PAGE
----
In just a few seasons, the Minnesota Bach Ensemble under the direction of Andrew Altenbach has created a viable niche for itself in Twin Cities musical life, presenting lively, thoughtfully-programmed concerts before a sizable and growing audience.

Disputes over Baroque performance practice have cooled in recent years. We no longer hear of fist fights breaking out over the issue of recorders versus the modern flute, for instance. Bach wrote for recorders. Altenbach’s group uses flutes and other modern instruments. Depending on the repertoire, the ensemble numbers between 10 and 16 players.

On the other hand, for the ensemble’s performance of Bach’s Cantata No. 127 at the MacPhail Center in Minneapolis on Saturday, Altenbach used a vocal quartet — one singer per part — rather than a chorus, a practice that remains controversial. No doubt there are choir directors who consider a quartet inadequate in a piece like this, and yet the vocal sound Saturday was full and expressive.

Altenbach is obviously well-schooled in what is now considered early-music orthodoxy. He favors transparent textures, relatively fast tempos, strong beats and restrained vibrato. The special bounce and lilt he enforced on the first movement of the Brandenburg Concerto No. 4, which opened the concert, suggested, too, that he’s aware of how important dance rhythms are to Bach’s music.

The space itself, though, proved to be a problem. Antonello Hall, a pleasure to look at, is so bright acoustically that the strings of the ensemble when playing full blast turned shrill. In contrast, the harpsichord could barely be heard.

The guest soloist in a program that was repeated Sunday afternoon was Jorja Fleezanis, former concertmaster of the Minnesota Orchestra (1989-2009), who is now Professor of Violin at the Jacobs School of Music at Indiana University. A revered figure here whose influence on the orchestra’s string section can still be felt — in its expanded color and range of expression — Fleezanis remains a formidable solo player.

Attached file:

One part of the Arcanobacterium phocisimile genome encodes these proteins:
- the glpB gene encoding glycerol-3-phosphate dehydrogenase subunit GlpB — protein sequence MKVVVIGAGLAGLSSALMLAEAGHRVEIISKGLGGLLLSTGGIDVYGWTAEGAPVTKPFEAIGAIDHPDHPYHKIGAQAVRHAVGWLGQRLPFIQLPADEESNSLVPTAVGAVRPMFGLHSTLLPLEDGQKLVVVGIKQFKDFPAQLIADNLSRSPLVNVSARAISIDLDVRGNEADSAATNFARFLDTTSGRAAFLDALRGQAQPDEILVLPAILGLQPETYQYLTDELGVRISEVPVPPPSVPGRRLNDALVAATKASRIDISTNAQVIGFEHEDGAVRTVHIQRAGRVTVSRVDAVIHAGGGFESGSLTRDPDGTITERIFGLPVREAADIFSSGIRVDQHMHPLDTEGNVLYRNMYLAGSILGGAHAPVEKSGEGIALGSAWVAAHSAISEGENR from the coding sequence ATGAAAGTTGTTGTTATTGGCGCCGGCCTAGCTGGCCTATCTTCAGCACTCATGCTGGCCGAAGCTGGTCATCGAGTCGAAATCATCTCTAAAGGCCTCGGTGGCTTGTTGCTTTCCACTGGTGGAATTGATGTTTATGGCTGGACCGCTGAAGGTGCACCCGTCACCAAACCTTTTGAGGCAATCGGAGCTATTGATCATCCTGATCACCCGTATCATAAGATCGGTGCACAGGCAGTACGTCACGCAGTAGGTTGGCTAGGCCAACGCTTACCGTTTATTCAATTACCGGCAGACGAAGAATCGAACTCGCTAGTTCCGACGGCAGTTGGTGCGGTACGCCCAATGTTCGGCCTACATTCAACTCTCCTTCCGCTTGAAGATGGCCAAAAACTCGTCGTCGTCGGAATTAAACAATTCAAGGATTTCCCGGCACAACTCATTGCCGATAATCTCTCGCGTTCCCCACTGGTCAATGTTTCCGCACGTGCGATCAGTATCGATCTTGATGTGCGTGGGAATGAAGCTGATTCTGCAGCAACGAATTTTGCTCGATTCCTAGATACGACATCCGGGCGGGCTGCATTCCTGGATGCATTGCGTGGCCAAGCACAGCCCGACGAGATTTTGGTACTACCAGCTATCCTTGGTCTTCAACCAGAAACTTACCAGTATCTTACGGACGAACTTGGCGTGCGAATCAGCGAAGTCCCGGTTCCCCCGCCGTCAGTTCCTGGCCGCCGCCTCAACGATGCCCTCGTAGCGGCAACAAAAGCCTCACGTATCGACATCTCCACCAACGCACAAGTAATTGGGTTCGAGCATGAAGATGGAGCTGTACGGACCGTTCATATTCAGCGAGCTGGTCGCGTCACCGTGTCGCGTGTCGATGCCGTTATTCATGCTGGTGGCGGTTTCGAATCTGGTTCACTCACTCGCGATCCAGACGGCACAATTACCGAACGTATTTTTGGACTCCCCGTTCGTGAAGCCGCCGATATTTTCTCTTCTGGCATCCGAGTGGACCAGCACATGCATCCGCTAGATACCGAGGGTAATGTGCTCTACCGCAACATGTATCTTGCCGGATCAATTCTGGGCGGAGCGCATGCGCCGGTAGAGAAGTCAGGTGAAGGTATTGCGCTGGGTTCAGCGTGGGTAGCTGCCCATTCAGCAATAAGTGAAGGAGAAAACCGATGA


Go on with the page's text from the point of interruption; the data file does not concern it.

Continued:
Displaying her usual full-bodied, eloquent tone and nimble technique, Fleezanis played the solo part in the Brandenburg, joined by flutists Roma Duncan and Immanuel Davis, and concluded with the Violin Concerto in E Major. Outer movements were appropriately robust, and the Adagio had a heavenly serenity.

Linh Kauffman gave exquisite voice to the soprano aria in the cantata (with Basil Reeve contributing the lovely oboe solo) and was joined by alto Krista Costin, tenor Nick Chalmers and bass Philip Zawisza. Their blend was uneven. Either Zawisza sang too loudly or the hall was playing an acoustic trick.

Just after intermission, Altenbach and 10 of his fine string players gave a nod to Bach’s second — and probably most gifted — son, Carl Philipp Emanuel, playing with lush tone his Symphony No. 4 in A Major.

 

Michael Anthony is a longtime Minneapolis music critic.